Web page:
One of the nice things about my walkaround camera, the Fujifilm X100V, is its built-in three-stop ND filter, which is a very convenient option. Digital cameras can be superb computers, and I am sure built-in filters will be added more and more to future cameras as manufacturers figure out how to implement them. When I switched from shooting infrared film photography to digital IR, it became much more enjoyable after I sent off a mirrorless camera to LifePixel to remove its IR-blocking filter from the sensor and install an IR 590nm filter. Digital has given me greater control over my photography endeavors. A lot of that control has been through software like Photoshop, where I can spot-correct instead of placing an entire filter over the lens and then spending too much time cleaning it up later. We might see a Photoshop-type program built into cameras in the future.





LEE Filters produces the camera filter systems I have used the most. For decades, I have used a LEE Filter Holder with built-in shade (pictured above) for black & white (BW) contrast filters (red, yellow, orange, not-so-much green) and Neutral Density (ND) 4×4 inch polyester filter sets for my 4×5 setup.

The LEE Seven 5 system (see below) is what I use for my medium format and APS-C systems today. Since I have settled on B&W film photography and left color film for digital, all I find I use the Seven 5 system for is the Stopper ND filters: Little, Big, and Super Stopper; 6, 10, and 15 stops, respectively. I use Amazon Basic cases for portable hard drives to stow and transport my LEE SEVEN 5 Filter kits. I like the SEVEN 5 system because it is small enough to carry but big enough to handle the lenses of my choice. The LEE Seven 5 filter sizes are 75 x 90mm.







LEE ND STOPPER filters are what I occasionally use when shooting landscape photography. Long-exposure photography can create a mood, unlike short-exposure photography, but you do have to have the right conditions and subject for it all to work together. The different strengths of the ND STOPPERS produce various effects of what adjusting your exposure time for a longer capture can look like. You can also combine them for even more time if desired. I have not been able to find a location that will afford me the picture I want to create in my mind, but above right is an image that was made with a two-minute exposure on film. I think the water was too still to begin with, although it is an interesting shot if you read on to see what makes it interesting.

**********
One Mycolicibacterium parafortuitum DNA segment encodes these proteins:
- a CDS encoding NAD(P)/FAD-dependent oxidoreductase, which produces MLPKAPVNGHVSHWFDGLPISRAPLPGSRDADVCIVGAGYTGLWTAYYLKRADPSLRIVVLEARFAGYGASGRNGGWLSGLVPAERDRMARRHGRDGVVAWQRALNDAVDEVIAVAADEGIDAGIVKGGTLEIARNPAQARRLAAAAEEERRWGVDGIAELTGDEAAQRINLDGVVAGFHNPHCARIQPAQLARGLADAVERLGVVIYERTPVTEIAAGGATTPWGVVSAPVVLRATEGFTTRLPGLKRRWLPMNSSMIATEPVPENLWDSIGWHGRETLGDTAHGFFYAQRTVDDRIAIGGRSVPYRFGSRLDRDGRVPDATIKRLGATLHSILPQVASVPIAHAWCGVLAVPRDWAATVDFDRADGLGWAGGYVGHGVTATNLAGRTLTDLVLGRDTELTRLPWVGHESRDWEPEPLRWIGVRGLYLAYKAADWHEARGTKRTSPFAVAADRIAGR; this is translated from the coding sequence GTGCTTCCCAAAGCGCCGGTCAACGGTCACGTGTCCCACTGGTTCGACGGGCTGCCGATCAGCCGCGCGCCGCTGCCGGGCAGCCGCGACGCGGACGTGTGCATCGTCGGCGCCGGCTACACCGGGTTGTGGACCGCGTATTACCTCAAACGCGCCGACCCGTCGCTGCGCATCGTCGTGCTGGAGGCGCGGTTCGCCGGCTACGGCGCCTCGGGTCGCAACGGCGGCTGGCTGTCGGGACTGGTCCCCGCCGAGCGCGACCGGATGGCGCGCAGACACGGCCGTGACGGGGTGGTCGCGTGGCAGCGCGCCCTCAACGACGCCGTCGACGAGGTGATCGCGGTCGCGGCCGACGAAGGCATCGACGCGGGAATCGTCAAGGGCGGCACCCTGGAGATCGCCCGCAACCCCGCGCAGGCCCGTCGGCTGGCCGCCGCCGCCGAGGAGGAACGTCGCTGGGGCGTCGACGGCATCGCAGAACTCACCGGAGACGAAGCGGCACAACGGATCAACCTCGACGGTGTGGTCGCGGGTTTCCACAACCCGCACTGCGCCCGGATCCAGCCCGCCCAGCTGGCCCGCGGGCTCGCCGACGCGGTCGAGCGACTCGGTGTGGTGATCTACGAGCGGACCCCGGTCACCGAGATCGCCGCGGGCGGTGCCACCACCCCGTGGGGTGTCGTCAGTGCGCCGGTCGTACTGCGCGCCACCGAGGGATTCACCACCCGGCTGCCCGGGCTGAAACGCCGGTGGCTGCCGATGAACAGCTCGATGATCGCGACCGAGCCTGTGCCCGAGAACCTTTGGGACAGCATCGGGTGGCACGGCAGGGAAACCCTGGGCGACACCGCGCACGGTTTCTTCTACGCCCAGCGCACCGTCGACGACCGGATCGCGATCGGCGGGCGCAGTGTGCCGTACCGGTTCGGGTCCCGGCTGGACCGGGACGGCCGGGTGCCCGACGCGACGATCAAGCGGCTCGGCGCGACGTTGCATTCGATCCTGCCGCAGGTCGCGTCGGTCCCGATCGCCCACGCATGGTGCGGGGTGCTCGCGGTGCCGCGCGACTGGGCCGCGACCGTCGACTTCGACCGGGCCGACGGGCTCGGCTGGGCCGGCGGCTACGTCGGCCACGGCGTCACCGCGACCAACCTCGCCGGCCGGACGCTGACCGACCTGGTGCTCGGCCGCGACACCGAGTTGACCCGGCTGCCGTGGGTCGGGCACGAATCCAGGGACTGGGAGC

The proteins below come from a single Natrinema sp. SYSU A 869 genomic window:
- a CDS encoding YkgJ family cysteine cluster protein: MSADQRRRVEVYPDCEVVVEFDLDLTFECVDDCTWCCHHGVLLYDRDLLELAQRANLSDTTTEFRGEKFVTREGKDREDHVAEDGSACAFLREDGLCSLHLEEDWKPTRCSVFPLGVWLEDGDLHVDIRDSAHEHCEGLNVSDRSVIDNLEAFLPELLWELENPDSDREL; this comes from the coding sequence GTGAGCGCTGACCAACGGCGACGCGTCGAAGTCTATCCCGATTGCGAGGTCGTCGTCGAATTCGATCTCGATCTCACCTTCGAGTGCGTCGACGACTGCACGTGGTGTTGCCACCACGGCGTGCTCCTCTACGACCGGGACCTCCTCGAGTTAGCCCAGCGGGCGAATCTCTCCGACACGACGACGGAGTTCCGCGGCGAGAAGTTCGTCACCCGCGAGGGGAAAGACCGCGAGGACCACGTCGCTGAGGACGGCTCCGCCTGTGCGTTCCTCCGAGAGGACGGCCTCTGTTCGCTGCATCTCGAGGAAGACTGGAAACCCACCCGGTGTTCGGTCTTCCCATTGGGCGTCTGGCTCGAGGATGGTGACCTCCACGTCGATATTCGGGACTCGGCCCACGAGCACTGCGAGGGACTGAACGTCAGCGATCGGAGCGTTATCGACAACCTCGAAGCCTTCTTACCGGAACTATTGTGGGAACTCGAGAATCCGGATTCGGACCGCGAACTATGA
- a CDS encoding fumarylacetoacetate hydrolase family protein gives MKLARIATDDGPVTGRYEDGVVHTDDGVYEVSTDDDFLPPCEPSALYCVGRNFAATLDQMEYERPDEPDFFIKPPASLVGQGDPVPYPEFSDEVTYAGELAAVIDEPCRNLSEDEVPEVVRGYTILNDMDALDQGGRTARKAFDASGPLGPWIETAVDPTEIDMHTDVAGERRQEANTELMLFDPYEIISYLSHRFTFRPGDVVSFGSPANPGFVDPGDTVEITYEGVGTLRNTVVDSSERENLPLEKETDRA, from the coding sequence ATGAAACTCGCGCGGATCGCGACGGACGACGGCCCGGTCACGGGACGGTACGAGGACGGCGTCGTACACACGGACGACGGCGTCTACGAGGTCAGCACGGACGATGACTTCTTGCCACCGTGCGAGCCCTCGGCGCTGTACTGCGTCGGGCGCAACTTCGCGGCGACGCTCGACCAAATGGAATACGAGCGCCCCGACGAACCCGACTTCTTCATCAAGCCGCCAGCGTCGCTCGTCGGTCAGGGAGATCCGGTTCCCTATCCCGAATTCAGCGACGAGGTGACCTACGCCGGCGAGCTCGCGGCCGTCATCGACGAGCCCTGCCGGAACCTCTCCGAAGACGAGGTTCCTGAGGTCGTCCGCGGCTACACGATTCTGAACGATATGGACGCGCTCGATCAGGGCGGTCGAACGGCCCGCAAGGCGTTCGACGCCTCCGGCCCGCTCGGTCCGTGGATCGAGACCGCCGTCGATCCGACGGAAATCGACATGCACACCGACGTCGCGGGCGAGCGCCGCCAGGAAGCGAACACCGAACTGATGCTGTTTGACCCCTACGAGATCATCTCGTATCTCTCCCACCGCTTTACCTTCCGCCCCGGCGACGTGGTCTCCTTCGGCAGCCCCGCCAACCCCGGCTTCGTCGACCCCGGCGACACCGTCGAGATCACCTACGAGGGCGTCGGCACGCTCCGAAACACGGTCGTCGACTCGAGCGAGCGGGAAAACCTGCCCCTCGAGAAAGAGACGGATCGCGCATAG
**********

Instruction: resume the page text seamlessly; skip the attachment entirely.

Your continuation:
You would have to of been there to see what the long exposure added to the image beside a somewhat surreal look. After I pressed the shutter cable, a couple walked into the picture while the shutter was opened. They walked to the end of the pier, looked out over the water, and then walked out of the picture and off the pier. You can’t see them in the image, but believe me; they were there. Once they saw me down and away on the shore with a ‘big camera on a tripod,’ they probably thought they walked into my shot and, courteously, walked out of it. Not the best image, as I am still looking for an image in my mind that speaks of silence, but this is an example of using a Big Stopper ND. Also, the third image in the gallery below is a Super Stopper image. It was about an eight-minute exposure and was shot around 5 pm, even though it looks much later in the day.

LEE no longer makes the SEVEN 5 system. Instead, they make the LEE 85 System. I have found some LEE SEVEN 5 components on eBay for reasonable prices, and they fit all my medium format and APS-C camera systems. I recommend trying an ND STOPPER if you have not already!





Recently I decided to play with turning BW film images into color using trichromatic filters during the film shooting. The three necessary filters (RED 25A, GREEN 58, BLUE 47) are built for the graphics arts industry and cost me $127.00! And that was just for playing around or my form of experimenting. It was not easy finding the BLUE 47, and I wanted them all in 67mm so I could use them with multiple cameras by employing step-up rings. I am still experimenting with using them, and the process fascinates me.

So here it is, for now, a small explanation about my experience with filters in glass, plastic, square, rectangle, or round, available in threaded frames, plastic frames, and sheets for camera and lighting holders—photographic tools of creative experimentation for some and necessities for others.